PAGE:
07. Gucci’s new watch is a technical triumph
Gucci intertwines its Italian heritage with contemporary design codes in the release of its first in-house calibre. The Gucci 25H watch marks the centenary of the luxury fashion brand, encompassing both its rich history and a forward-thinking technicality to bring a sporty elegance to industrial design. The name of the watch riffs off creative director Alessandro Michele’s fondness for his lucky number, 25; frequently woven throughout his collections, here it represents the sharp technical accomplishment which characterises this new timepiece.
08. Audemars Piguet unveils new Royal Oak watches for women
Audemars Piguet has released eight new women’s Royal Oak models in a range of colours and materials. The new editions rework the iconic design codes of the original model, which was first released in 1972, a luxury steel watch before the concept existed. Gerald Genta put a sporty luxury at the heart of his design, his geometric silhouette and integrated bracelet creating a fluid and enduring piece. Now, this new collection trips down the colour spectrum, beginning on the dark side with the Royal Oak Selfwinding in black ceramic. By juxtaposing materials and colours – slick ceramic against the textured tapestry of the guilloché dial, and inky black against rose gold accents – it brings a contemporary reinterpretation to the use of ceramic, first debuted in the Royal Oak in the 1980s.
09. Rado launches minimalist watch to help us slow down
Rado partnered with Dutch trend researcher Li Edelkoort to create a watch that reflects our current desire for a slower pace of life. Edelkoort noticed a shift in how we find meaning; the enforced breaks from shopping, caused by the series of lockdowns, is leading to a potentially long-term change in behaviour. ‘The industry will respond to this, slimming down designs and producing responsible products that last,’ predicts Edelkoort. ‘But that doesn’t mean we will stop making beautiful things – on the contrary. The focus will be on less and better, reduced and exceptional, sustainable and intuitive.’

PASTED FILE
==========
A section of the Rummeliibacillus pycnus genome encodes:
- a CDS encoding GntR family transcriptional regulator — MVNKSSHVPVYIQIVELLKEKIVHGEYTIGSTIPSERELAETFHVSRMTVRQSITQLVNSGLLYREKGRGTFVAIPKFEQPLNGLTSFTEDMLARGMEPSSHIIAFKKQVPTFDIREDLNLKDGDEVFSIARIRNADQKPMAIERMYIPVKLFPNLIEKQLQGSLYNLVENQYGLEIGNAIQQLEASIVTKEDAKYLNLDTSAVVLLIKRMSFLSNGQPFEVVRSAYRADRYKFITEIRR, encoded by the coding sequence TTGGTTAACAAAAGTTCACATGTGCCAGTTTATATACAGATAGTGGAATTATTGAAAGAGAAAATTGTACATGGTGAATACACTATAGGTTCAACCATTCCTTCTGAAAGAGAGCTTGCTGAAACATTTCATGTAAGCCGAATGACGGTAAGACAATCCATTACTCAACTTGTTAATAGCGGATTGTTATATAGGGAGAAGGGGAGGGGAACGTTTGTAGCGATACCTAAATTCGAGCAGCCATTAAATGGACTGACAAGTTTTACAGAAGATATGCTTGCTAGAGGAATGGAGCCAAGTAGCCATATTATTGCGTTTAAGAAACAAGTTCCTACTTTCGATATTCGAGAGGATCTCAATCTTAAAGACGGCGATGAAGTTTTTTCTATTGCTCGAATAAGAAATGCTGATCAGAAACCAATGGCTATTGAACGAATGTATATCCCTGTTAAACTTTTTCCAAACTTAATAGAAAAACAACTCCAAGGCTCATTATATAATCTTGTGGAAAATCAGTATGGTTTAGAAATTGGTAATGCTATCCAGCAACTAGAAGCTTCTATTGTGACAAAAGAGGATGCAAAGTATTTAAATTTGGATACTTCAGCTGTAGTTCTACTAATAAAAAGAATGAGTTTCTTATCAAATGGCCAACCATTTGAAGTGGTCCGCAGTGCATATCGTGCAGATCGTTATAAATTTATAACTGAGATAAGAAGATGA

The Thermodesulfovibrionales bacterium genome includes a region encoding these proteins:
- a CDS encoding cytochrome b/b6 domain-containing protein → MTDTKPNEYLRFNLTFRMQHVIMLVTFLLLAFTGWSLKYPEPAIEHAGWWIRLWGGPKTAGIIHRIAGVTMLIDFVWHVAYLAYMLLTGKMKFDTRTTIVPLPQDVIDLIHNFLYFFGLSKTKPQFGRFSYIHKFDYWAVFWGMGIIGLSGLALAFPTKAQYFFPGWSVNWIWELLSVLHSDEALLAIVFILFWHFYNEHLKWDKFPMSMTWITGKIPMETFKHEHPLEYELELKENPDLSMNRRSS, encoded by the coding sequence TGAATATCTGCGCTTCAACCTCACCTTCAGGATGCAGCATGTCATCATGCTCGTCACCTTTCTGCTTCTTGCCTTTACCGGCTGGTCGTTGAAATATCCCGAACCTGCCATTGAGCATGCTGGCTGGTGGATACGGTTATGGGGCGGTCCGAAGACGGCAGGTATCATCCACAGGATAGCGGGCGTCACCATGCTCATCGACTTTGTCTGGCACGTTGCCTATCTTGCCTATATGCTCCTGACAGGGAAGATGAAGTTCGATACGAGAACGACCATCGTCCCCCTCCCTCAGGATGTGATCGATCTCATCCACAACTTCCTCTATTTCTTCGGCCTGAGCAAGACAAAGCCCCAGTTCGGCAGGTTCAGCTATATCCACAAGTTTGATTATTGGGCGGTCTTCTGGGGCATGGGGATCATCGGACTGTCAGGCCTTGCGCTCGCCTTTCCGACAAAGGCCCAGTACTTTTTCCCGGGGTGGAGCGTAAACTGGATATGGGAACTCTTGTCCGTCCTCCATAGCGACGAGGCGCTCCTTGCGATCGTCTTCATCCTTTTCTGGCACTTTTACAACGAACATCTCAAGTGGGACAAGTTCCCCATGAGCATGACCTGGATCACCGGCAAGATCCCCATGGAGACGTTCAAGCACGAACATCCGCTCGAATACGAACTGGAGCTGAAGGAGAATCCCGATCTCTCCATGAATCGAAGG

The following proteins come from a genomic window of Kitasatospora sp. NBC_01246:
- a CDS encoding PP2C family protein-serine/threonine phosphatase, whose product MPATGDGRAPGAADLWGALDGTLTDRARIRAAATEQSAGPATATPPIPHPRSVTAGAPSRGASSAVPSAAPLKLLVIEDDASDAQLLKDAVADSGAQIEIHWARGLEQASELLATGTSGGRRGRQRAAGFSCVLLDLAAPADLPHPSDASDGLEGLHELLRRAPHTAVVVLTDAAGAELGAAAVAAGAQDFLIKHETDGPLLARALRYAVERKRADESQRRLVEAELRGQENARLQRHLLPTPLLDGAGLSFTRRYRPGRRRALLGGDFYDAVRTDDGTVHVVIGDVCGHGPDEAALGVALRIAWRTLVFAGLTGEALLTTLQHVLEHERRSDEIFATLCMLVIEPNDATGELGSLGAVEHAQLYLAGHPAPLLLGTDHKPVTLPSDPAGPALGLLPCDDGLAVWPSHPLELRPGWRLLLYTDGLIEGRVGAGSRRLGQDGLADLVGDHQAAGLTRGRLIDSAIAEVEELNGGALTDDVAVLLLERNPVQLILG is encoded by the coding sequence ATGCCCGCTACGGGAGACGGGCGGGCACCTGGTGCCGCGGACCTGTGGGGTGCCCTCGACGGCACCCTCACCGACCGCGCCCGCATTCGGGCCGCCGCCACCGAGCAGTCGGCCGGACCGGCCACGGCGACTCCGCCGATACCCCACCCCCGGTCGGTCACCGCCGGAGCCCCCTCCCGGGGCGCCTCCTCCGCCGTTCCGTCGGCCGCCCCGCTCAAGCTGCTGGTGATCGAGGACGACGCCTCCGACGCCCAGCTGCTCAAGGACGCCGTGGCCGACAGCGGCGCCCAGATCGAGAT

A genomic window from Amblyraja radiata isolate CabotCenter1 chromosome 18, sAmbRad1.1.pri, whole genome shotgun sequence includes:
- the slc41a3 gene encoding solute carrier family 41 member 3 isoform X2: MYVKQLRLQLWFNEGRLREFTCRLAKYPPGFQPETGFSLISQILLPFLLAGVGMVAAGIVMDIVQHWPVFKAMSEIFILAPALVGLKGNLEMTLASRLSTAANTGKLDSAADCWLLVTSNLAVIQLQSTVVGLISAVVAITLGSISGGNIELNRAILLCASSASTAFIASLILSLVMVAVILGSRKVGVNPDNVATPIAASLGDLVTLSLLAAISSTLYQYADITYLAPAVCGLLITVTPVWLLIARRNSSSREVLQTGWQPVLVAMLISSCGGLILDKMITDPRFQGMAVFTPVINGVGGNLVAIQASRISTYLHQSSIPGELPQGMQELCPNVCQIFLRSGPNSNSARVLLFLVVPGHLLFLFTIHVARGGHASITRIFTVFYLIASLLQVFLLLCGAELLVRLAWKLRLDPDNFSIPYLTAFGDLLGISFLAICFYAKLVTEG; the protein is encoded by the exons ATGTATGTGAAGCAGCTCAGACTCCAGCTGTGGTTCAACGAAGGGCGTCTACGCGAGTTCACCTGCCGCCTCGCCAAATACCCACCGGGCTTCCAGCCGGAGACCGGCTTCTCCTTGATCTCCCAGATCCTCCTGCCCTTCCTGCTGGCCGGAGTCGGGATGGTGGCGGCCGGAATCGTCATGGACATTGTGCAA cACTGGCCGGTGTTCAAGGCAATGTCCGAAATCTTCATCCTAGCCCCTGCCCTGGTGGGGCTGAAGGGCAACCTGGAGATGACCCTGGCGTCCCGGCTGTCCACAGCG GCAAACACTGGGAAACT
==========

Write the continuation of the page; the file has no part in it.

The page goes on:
10. Rave on with Chanel’s electric new watches collection
Chanel is anticipating a bit of post-pandemic decadence with a new watch collection that zings with neon hues. Director of watchmaking, Arnaud Chastaingt, has infused collections including the J12, the Première and the Code Coco with lighting bolts of neon. ‘I wanted to create an immersive capsule collection inspired by electronic music culture,’ Chastaingt said upon introducing the models. He was inspired by the rave culture of the 1990s for the rainbow of bright hues. ‘The musical movement created a radical new visual universe that was a reflection of the night life and its atmosphere,’ he adds. ‘Electronic music transcended the frontiers of music and created an aesthetic culture.’ The new collection borrows these vibrant codes, juxtaposing the bright pops of the rainbow with deep black for a graphic contrast.
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Hannah Silver is the Art, Culture, Watches & Jewellery Editor of Wallpaper*. Since joining in 2019, she has overseen offbeat design trends and in-depth profiles, and written extensively across the worlds of culture and luxury. She enjoys meeting artists and designers, viewing exhibitions and conducting interviews on her frequent travels.